For people with blood sugar levels that is elevated, taking Chinese medicine may very well reduce the risk of developing diabetes, according to a research.
In a double-blind trial, 389 participants with prediabetes (or people with elevated blood sugar levels that are not high enough to have type 2 diabetes in the future) at 11 research sites in China were randomly assigned to take a herbal medicine called Tianqi, or a placebo. Tianqi is a mixture of around 110 Chinese medicines and is also spelled Tian qi in some parts of China.
After the end of the first year, 56 participants in the placebo group and 36 in the Tianqi group developed type 2 diabetes. However those who took Tianqi were 32.1 percent less likely to develop diabetes compared to those who took the placebo. The research shows that Tianqi's ability to reduce the risk of developing diabetes is similar to that of diabetes drugs, metformin and acarbose.
"Patients often struggle to make the necessary lifestyle changes to control blood sugar levels, and current medications have limitations and can have adverse gastrointestinal side effects," study researcher Dr. Chun-Su Yuan, M.D., Ph.D. of the University of Chicago, said in a statement. "Traditional Chinese herbs may offer a new option for managing blood sugar levels, either alone or in combination with other treatments."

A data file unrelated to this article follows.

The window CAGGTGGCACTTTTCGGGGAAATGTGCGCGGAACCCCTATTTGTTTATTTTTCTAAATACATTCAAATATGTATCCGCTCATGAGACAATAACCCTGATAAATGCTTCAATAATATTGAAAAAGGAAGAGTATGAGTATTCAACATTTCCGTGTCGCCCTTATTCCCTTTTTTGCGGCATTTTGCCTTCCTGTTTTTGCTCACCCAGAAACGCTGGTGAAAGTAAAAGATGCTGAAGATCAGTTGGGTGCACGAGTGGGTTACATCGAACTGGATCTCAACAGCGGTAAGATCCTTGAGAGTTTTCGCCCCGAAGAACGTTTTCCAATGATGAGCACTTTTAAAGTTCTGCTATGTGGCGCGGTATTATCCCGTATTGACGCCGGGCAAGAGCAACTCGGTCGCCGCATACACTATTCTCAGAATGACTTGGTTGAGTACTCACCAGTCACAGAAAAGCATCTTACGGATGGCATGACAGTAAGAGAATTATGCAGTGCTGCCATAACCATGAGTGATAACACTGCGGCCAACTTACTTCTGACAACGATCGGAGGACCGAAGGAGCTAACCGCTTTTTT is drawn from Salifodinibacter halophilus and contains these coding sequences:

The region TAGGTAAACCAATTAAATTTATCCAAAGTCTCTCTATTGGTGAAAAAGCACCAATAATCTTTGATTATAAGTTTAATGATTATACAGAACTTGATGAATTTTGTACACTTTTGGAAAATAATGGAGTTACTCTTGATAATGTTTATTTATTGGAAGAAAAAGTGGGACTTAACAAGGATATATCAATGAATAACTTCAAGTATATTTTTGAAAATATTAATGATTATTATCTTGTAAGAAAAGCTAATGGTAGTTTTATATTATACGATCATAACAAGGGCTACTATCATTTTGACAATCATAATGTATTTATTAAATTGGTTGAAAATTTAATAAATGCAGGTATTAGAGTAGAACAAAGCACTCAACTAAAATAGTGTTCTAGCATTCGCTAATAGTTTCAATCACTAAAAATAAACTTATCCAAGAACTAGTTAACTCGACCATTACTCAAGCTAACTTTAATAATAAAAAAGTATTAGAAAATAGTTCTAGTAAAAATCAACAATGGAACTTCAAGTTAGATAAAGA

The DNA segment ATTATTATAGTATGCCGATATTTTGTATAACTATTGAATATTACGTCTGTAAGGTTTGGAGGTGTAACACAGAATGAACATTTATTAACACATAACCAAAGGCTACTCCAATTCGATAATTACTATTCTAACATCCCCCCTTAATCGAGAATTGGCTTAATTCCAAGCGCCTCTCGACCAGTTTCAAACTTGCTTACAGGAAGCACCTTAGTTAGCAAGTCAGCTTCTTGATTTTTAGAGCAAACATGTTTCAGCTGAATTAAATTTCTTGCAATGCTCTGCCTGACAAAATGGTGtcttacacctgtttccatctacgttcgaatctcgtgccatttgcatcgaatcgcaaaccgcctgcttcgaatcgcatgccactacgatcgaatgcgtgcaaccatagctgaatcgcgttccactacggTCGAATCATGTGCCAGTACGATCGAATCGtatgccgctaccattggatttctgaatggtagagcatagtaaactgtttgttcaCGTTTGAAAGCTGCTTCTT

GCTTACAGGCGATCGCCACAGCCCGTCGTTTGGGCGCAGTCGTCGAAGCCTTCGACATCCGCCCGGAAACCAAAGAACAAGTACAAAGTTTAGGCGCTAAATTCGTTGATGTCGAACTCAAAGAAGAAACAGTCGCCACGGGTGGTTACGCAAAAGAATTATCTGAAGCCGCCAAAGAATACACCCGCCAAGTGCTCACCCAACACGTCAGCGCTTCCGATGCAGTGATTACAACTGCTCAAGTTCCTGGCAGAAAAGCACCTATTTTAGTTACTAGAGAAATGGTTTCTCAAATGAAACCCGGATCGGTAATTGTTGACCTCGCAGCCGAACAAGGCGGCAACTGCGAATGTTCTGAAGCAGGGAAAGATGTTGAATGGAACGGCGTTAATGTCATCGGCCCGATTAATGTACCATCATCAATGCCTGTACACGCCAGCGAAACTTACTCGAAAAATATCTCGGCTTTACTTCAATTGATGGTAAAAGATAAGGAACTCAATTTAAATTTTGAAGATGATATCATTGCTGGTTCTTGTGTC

The Tianqi herb is a mixture of Astragali Radix, Coptidis Rhizoma, Trichosanthis Radix, Dendrobii Caulis, Ligustri Lucidi Fructus, Ginseng Radix, Lycii Cortex, Ecliptae Herba, Corni Fructus, and Galla Chinensis.
The researchers also noted that patients tolerated the Tianqi quite well in their tests. Furthermore, the dose they were prescribed to take was significantly lower than the amount known to be toxic.
"Although the results of the present study need to be confirmed in future larger clinical trials, Tianqi holds promising potential as an effective and practical means to prevent T2DM, particularly in places in which herbal medicines are culturally accepted and widely used," the researchers wrote.
This research could help doctors fight diabetes more effectively in the future. According to the Centers for Disease Control and Prevention (CDC), around 79 million Americans, 20 years or older, have prediabetes.